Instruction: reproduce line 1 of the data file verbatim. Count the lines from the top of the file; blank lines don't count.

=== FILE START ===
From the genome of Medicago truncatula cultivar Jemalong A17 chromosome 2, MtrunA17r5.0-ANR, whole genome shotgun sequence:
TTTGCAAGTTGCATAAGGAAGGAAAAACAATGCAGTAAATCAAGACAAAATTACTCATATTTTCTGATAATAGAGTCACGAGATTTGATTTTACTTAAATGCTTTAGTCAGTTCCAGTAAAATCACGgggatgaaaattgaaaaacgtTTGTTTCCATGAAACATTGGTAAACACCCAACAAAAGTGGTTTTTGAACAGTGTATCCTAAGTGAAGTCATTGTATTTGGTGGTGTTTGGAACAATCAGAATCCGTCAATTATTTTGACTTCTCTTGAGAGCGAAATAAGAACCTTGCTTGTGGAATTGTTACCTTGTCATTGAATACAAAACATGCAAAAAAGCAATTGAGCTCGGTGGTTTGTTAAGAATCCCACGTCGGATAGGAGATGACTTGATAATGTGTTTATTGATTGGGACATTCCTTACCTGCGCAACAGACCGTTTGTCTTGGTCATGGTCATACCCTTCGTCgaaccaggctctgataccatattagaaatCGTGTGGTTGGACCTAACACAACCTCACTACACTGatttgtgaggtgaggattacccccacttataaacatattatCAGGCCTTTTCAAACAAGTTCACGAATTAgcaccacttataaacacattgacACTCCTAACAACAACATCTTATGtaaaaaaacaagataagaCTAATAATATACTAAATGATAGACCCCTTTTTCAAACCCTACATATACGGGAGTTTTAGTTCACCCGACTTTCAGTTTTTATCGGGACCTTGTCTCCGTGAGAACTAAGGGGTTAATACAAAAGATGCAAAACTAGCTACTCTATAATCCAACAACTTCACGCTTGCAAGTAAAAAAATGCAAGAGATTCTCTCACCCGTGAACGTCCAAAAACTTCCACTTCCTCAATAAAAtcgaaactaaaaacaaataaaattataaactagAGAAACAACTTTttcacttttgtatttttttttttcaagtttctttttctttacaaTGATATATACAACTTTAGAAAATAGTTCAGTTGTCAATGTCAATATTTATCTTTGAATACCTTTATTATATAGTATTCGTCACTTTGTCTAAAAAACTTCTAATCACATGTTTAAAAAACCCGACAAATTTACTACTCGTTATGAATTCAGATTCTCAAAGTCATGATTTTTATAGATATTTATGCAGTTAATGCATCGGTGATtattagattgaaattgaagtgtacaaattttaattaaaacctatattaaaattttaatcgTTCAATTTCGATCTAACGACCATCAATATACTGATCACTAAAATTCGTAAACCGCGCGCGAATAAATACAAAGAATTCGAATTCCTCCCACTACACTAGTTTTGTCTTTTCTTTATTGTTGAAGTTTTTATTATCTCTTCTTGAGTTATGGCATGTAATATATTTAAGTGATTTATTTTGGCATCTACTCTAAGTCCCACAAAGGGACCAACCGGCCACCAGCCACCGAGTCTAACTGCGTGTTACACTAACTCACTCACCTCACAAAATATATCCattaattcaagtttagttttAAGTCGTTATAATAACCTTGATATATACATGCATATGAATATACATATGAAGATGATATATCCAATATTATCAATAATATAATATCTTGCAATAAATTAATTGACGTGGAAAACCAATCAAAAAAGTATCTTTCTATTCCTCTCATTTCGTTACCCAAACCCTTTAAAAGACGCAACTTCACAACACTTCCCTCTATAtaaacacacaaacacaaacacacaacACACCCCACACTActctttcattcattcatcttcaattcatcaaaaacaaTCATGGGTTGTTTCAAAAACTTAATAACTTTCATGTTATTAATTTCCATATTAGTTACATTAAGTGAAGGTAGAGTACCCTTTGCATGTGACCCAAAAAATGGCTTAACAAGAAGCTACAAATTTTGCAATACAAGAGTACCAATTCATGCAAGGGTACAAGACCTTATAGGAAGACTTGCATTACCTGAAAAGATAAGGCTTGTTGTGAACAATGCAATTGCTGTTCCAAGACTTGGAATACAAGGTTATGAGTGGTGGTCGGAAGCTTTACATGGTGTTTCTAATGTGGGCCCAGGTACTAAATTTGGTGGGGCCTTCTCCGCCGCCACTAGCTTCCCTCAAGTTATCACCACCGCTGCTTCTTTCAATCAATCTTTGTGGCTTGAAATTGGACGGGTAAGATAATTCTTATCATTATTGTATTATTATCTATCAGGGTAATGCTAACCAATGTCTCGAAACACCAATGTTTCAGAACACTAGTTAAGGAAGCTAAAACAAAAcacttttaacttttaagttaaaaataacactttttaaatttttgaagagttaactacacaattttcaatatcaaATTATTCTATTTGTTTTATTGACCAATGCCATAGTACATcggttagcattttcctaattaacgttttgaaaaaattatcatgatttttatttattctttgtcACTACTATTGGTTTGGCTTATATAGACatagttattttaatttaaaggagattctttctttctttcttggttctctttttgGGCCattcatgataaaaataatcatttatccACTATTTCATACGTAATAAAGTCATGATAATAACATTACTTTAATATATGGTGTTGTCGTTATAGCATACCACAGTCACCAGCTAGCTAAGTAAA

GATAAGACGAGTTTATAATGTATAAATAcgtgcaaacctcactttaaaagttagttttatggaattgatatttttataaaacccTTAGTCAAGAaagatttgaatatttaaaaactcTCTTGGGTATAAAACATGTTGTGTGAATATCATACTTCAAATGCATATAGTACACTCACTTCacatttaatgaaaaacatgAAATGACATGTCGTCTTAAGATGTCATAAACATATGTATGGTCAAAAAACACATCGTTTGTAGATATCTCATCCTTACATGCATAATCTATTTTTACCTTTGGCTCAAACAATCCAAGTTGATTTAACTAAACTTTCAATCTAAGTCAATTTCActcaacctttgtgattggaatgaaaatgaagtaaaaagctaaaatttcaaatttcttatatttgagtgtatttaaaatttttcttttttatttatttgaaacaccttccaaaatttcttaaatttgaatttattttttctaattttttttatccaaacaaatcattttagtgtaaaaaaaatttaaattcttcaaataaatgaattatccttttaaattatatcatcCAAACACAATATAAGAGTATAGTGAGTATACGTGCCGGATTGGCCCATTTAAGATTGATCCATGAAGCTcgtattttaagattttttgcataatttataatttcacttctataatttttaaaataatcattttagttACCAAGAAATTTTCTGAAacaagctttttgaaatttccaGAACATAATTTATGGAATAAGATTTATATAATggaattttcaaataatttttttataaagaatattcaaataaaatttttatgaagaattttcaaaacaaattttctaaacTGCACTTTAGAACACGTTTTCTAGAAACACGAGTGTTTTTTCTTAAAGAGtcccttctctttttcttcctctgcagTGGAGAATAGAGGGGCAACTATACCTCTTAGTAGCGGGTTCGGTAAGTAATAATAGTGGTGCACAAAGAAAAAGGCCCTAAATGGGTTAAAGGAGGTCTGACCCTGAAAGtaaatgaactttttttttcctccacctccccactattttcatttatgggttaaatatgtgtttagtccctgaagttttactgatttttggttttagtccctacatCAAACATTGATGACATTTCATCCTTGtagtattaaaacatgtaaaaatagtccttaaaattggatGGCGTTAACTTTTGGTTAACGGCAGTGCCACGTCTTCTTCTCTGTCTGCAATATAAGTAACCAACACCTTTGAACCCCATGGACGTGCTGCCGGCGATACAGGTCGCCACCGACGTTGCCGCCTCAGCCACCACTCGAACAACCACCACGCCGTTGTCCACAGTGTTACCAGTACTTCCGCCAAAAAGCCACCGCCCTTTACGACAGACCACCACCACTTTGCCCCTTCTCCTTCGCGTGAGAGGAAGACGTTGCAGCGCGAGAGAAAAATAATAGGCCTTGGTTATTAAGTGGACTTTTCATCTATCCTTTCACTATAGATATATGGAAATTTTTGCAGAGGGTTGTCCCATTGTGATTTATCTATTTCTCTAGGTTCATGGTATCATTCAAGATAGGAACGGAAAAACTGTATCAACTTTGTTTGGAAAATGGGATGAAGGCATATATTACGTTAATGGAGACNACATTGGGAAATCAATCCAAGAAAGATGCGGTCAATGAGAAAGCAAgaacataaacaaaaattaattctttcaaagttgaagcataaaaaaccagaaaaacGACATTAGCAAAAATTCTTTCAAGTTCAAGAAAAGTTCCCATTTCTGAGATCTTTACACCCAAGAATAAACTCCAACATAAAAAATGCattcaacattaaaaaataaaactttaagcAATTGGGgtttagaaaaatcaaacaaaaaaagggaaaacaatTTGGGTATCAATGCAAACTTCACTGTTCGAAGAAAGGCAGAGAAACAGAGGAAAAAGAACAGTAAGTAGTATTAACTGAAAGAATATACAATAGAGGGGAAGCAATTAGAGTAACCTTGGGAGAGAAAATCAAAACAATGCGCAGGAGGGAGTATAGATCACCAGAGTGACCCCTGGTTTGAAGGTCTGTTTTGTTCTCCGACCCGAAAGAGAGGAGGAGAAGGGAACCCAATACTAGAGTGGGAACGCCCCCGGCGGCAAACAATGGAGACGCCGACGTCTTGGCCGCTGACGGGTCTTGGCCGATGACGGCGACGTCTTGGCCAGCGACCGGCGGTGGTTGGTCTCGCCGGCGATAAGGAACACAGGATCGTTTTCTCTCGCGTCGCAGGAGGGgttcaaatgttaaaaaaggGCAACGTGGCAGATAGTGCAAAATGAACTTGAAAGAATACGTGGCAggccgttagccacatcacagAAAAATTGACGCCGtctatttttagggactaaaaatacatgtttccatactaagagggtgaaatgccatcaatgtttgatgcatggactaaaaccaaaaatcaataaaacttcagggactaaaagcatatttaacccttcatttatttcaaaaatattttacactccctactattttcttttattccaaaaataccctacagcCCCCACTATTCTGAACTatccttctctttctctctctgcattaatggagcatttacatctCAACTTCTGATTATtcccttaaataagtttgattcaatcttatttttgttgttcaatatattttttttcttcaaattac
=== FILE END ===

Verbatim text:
From the genome of Medicago truncatula cultivar Jemalong A17 chromosome 2, MtrunA17r5.0-ANR, whole genome shotgun sequence: